Nine Unconventional Writers’ Residencies
In reality, the easiest way to get on with a novel is to lock yourself in a garden shed with a laptop and a flask of coffee. The garden shed doesn’t require an application fee. The garden shed won’t reject you. But for writers looking for something more inspiring, here are a handful of more unusual writer residencies to consider.
Write A House
The Renaissance City writer
In what they call a twist on the writer’s residency, the Detroit Write a House project simply gives you a house, forever. In a forward-thinking piece of urban outreach, young people renovate homes left vacant in the wake of the city’s bankruptcy giving them vocational training. These houses are then made available to writers. Much like dropping a ship in the ocean for coral to grow on, they’re artificially stimulating the march of gentrification on the premise that creative people imbue a place with value, and that value is something other people, with more money than writers, are drawn to. Everyone wins. Though for now, there are just a few houses available.
Apply via writeahouse.org
Writer on wheels
There was something about the #AmtrakResidency that particularly appealed to writers, perhaps the romantic notion of spending dozens of hours ensconced in a railway carriage with just your imagination, a laptop and the high-speed views of the Great American outdoors to inspire you. Like the premise of so many good residency programs, there’s nothing better to do than write, that is, once the dining car bar has closed. For two to five days join the ranks of writers who have penned great work on trains, such as novelist Alexander Chee, who kick started this campaign after a casual remark in his PEN Ten interview.There has been some debate over the fine print, so consider the terms carefully before you apply.
Winners will be selected through March 31, 2015; Apply here.
The Carpenter Ranch in Colorado
Like a literary remake of City Slickers, The Colorado Art Ranch will fulfill your American West fantasies by offering residencies on a working cattle ranch to a group of artists and writers. Each resident is assigned a local Art Buddy to get them orientated and facilitate their interaction with the community. At the end of your time you present your work at the Artposita (that’s a little Artposium, for those unsure). This is just one of many AIRs offered by the Colorado Art Ranch, who move between remote spots across the state.
Next residency programme runs between September 1st to 30th with the deadline for applications June 1, 2014; coloradoartranch.org
Jack Kerouac House
Follow in Kerouc’s footsteps
The weight of literary heritage can either weigh heavily on your shoulders or inspire. The Kerouac Project aims for the latter, offering four three-month residencies a year in the Orlando cottage where Jack himself wrote Dharma Bums. They give you an $800 food stipend and all utilities are included, meaning you can focus on writing your masterpiece, while trying not to compare yourself to Kerouac at every other word. You’re encouraged to participate with the Central Florida Community through readings and workshops, as well.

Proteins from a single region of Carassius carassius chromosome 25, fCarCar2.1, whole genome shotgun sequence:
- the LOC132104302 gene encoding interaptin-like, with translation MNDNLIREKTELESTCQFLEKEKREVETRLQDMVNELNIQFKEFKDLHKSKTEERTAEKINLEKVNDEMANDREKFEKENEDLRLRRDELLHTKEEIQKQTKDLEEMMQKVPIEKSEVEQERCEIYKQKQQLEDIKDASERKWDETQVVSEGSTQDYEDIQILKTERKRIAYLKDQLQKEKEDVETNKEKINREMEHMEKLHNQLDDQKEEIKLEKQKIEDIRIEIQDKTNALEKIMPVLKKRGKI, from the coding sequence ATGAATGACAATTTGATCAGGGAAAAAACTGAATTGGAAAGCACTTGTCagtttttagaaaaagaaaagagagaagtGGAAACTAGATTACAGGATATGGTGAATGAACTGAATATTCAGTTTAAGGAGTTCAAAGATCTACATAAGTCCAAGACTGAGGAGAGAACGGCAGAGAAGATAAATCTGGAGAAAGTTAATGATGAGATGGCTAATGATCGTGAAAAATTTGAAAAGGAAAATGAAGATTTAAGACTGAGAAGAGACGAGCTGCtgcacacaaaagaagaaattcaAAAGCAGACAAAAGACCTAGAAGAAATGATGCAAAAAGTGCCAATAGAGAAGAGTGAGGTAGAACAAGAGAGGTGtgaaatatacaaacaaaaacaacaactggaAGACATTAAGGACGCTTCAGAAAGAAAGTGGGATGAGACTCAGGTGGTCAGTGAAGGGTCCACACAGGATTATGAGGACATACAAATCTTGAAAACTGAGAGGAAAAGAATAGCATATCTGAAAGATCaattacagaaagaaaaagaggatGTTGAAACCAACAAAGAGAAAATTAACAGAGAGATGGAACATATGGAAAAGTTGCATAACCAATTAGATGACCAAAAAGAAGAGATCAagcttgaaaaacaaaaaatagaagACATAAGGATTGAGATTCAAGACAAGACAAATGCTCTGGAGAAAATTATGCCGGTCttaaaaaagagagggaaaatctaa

Apply throughout the year at kerouacproject.org
Take to the parks
Most writers’ at some point hanker for total isolation away from the distraction and temptation of fellow humanity. The National Parks Service offers just that. Each of the 50 participating parks’ AIR programs has a unique set-up: the four-week Glacier National Park’s cabin has views of Lake McDonald and the snow-peaked mountains beyond; or Denali National Park and Preserve sends you to the East Fork cabin to write in the total wilderness without running water or electricity. The notable Headlands AIR program might suit the less intrepid, located just outside San Francisco, which is currently accepting applications for 2015.
Each park has its own application procedure and dates; nps.gov/getinvolved/artist-in-residence.htm
Hole up in a hotel room
Thomas Wolfe wrote two novels at New York’s Chelsea Hotel, Tennessee Williams wrote his last play A House Not Meant to Stand at the Elysee, and Welsh poet and writer Dylan Thomas lived in the Washington Square Hotel (then the Hotel Earle) after being removed from his previous hotel for debauchery. Perhaps it is this long and occasionally checkered history that inspired The Standard, in partnership with The Paris Review, to offer its Writer-in-Residence program. For the first three weeks in July 2014, the East Village hotel will provide a room free of charge to a writer already under contract. Though with all the salubrious pleasures of Downtown NYC on your doorstep, discipline will be paramount.
The submission period for 2014 is now closed, so get your material ready for next year; theparisreview.org/standardculture
Shakespeare & Company
And further afield:
For the bohemian: Paris’ historic Shakespeare & Company allows writers to sleep in the bookshop as long as they dedicate a certain number of hours to stacking shelves and giving readings. shakespeareandcompany.com
For the escapist: You can’t get further from civilization than the Antarctic. The National Science Foundation Antarctic Artists and Writers Program hosts writers and artists in extreme conditions who are engaging with projects surrounding the southernmost continent. nsf.gov
For a cultural exchange: The Sanskriti Foundation has over seven acres of land on the foothills of the Aravali range, and has hosted over 600 artists, writers and scholars since 1993. Through their local network, they will facilitate collaborations with your local Indian creative counterparts. sanskritifoundation.org